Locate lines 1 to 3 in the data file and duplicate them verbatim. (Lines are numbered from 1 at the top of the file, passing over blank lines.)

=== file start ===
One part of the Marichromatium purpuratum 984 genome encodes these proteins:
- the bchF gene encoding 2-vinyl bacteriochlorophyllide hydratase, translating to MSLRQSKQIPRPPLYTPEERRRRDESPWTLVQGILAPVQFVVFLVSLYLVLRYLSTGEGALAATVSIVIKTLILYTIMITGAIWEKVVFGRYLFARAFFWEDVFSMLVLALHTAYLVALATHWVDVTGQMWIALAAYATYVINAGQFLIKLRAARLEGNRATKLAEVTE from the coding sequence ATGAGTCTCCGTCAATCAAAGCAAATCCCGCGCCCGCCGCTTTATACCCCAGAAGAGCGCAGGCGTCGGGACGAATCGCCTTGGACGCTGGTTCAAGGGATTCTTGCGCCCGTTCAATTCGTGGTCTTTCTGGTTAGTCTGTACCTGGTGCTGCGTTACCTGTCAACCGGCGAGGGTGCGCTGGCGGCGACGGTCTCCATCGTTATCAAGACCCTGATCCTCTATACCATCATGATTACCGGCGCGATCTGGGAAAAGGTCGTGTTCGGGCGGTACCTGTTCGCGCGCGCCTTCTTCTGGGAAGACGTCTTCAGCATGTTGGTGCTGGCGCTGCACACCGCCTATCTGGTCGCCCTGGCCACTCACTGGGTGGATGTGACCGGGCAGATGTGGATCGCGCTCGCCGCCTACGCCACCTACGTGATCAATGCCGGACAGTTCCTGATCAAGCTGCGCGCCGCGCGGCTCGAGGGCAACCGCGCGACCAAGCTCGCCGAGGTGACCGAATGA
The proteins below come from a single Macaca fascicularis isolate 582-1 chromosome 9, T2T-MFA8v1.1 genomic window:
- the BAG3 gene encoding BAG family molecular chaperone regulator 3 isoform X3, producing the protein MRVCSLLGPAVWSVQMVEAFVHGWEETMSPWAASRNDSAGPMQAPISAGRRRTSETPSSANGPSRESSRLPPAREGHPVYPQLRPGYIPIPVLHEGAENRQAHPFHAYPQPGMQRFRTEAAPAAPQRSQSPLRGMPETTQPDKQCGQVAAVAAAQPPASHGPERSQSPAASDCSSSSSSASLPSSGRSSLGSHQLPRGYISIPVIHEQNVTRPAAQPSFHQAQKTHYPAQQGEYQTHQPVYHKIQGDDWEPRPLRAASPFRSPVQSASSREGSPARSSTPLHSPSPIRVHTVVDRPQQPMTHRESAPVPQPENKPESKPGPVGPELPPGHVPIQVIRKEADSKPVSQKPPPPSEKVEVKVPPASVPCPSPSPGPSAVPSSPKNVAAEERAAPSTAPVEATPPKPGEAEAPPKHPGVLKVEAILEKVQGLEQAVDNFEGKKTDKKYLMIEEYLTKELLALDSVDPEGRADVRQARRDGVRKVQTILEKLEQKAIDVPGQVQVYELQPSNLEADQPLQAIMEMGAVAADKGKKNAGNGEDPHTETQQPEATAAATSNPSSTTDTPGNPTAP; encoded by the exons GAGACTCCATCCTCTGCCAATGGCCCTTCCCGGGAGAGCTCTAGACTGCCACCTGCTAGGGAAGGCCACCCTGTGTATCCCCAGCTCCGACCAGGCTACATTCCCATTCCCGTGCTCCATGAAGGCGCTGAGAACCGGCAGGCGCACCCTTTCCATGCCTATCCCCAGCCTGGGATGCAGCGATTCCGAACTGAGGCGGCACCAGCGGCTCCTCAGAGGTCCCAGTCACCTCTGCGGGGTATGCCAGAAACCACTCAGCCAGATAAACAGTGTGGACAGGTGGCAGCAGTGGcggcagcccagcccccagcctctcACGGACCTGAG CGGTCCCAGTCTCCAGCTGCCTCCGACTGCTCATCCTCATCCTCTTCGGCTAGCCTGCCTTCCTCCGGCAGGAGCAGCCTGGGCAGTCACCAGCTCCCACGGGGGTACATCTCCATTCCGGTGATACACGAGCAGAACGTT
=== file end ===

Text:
One part of the Marichromatium purpuratum 984 genome encodes these proteins:
- the bchF gene encoding 2-vinyl bacteriochlorophyllide hydratase, translating to MSLRQSKQIPRPPLYTPEERRRRDESPWTLVQGILAPVQFVVFLVSLYLVLRYLSTGEGALAATVSIVIKTLILYTIMITGAIWEKVVFGRYLFARAFFWEDVFSMLVLALHTAYLVALATHWVDVTGQMWIALAAYATYVINAGQFLIKLRAARLEGNRATKLAEVTE from the coding sequence ATGAGTCTCCGTCAATCAAAGCAAATCCCGCGCCCGCCGCTTTATACCCCAGAAGAGCGCAGGCGTCGGGACGAATCGCCTTGGACGCTGGTTCAAGGGATTCTTGCGCCCGTTCAATTCGTGGTCTTTCTGGTTAGTCTGTACCTGGTGCTGCGTTACCTGTCAACCGGCGAGGGTGCGCTGGCGGCGACGGTCTCCATCGTTATCAAGACCCTGATCCTCTATACCATCATGATTACCGGCGCGATCTGGGAAAAGGTCGTGTTCGGGCGGTACCTGTTCGCGCGCGCCTTCTTCTGGGAAGACGTCTTCAGCATGTTGGTGCTGGCGCTGCACACCGCCTATCTGGTCGCCCTGGCCACTCACTGGGTGGATGTGACCGGGCAGATGTGGATCGCGCTCGCCGCCTACGCCACCTACGTGATCAATGCCGGACAGTTCCTGATCAAGCTGCGCGCCGCGCGGCTCGAGGGCAACCGCGCGACCAAGCTCGCCGAGGTGACCGAATGA
The proteins below come from a single Macaca fascicularis isolate 582-1 chromosome 9, T2T-MFA8v1.1 genomic window: